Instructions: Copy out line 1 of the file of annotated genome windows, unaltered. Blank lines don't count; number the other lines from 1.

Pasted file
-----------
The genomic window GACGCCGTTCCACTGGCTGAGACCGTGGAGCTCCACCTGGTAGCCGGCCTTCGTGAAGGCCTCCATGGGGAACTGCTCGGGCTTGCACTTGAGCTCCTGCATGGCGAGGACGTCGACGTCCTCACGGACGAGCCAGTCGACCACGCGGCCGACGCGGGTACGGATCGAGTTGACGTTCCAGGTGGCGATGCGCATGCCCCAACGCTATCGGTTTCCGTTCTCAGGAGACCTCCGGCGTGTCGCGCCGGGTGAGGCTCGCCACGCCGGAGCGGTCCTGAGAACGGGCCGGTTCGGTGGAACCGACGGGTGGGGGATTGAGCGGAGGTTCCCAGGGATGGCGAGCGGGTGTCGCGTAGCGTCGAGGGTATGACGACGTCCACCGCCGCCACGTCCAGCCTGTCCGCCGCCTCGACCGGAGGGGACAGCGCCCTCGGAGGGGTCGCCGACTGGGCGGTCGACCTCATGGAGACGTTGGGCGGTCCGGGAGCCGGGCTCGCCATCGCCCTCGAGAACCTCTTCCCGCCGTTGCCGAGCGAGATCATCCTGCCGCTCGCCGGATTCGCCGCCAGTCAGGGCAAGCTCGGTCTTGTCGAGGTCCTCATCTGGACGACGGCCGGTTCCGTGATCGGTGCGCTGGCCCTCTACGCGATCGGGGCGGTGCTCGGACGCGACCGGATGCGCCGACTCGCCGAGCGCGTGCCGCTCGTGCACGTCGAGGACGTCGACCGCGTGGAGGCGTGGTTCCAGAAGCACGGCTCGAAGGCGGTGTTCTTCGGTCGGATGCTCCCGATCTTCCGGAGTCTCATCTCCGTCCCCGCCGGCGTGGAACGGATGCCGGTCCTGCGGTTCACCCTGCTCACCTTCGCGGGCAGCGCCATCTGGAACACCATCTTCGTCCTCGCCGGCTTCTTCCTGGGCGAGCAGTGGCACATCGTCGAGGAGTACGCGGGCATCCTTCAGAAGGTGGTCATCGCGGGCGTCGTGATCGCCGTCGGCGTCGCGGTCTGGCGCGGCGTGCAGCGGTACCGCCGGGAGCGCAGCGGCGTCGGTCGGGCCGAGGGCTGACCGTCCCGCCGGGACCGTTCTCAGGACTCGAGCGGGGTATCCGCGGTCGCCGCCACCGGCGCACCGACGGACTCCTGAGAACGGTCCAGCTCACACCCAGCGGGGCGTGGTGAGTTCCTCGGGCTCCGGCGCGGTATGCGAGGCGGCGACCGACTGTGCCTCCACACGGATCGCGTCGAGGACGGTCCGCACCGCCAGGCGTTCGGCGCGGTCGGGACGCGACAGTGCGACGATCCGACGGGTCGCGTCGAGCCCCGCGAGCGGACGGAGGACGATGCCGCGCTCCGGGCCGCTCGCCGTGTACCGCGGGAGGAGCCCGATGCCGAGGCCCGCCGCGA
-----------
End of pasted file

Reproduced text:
The genomic window GACGCCGTTCCACTGGCTGAGACCGTGGAGCTCCACCTGGTAGCCGGCCTTCGTGAAGGCCTCCATGGGGAACTGCTCGGGCTTGCACTTGAGCTCCTGCATGGCGAGGACGTCGACGTCCTCACGGACGAGCCAGTCGACCACGCGGCCGACGCGGGTACGGATCGAGTTGACGTTCCAGGTGGCGATGCGCATGCCCCAACGCTATCGGTTTCCGTTCTCAGGAGACCTCCGGCGTGTCGCGCCGGGTGAGGCTCGCCACGCCGGAGCGGTCCTGAGAACGGGCCGGTTCGGTGGAACCGACGGGTGGGGGATTGAGCGGAGGTTCCCAGGGATGGCGAGCGGGTGTCGCGTAGCGTCGAGGGTATGACGACGTCCACCGCCGCCACGTCCAGCCTGTCCGCCGCCTCGACCGGAGGGGACAGCGCCCTCGGAGGGGTCGCCGACTGGGCGGTCGACCTCATGGAGACGTTGGGCGGTCCGGGAGCCGGGCTCGCCATCGCCCTCGAGAACCTCTTCCCGCCGTTGCCGAGCGAGATCATCCTGCCGCTCGCCGGATTCGCCGCCAGTCAGGGCAAGCTCGGTCTTGTCGAGGTCCTCATCTGGACGACGGCCGGTTCCGTGATCGGTGCGCTGGCCCTCTACGCGATCGGGGCGGTGCTCGGACGCGACCGGATGCGCCGACTCGCCGAGCGCGTGCCGCTCGTGCACGTCGAGGACGTCGACCGCGTGGAGGCGTGGTTCCAGAAGCACGGCTCGAAGGCGGTGTTCTTCGGTCGGATGCTCCCGATCTTCCGGAGTCTCATCTCCGTCCCCGCCGGCGTGGAACGGATGCCGGTCCTGCGGTTCACCCTGCTCACCTTCGCGGGCAGCGCCATCTGGAACACCATCTTCGTCCTCGCCGGCTTCTTCCTGGGCGAGCAGTGGCACATCGTCGAGGAGTACGCGGGCATCCTTCAGAAGGTGGTCATCGCGGGCGTCGTGATCGCCGTCGGCGTCGCGGTCTGGCGCGGCGTGCAGCGGTACCGCCGGGAGCGCAGCGGCGTCGGTCGGGCCGAGGGCTGACCGTCCCGCCGGGACCGTTCTCAGGACTCGAGCGGGGTATCCGCGGTCGCCGCCACCGGCGCACCGACGGACTCCTGAGAACGGTCCAGCTCACACCCAGCGGGGCGTGGTGAGTTCCTCGGGCTCCGGCGCGGTATGCGAGGCGGCGACCGACTGTGCCTCCACACGGATCGCGTCGAGGACGGTCCGCACCGCCAGGCGTTCGGCGCGGTCGGGACGCGACAGTGCGACGATCCGACGGGTCGCGTCGAGCCCCGCGAGCGGACGGAGGACGATGCCGCGCTCCGGGCCGCTCGCCGTGTACCGCGGGAGGAGCCCGATGCCGAGGCCCGCCGCGA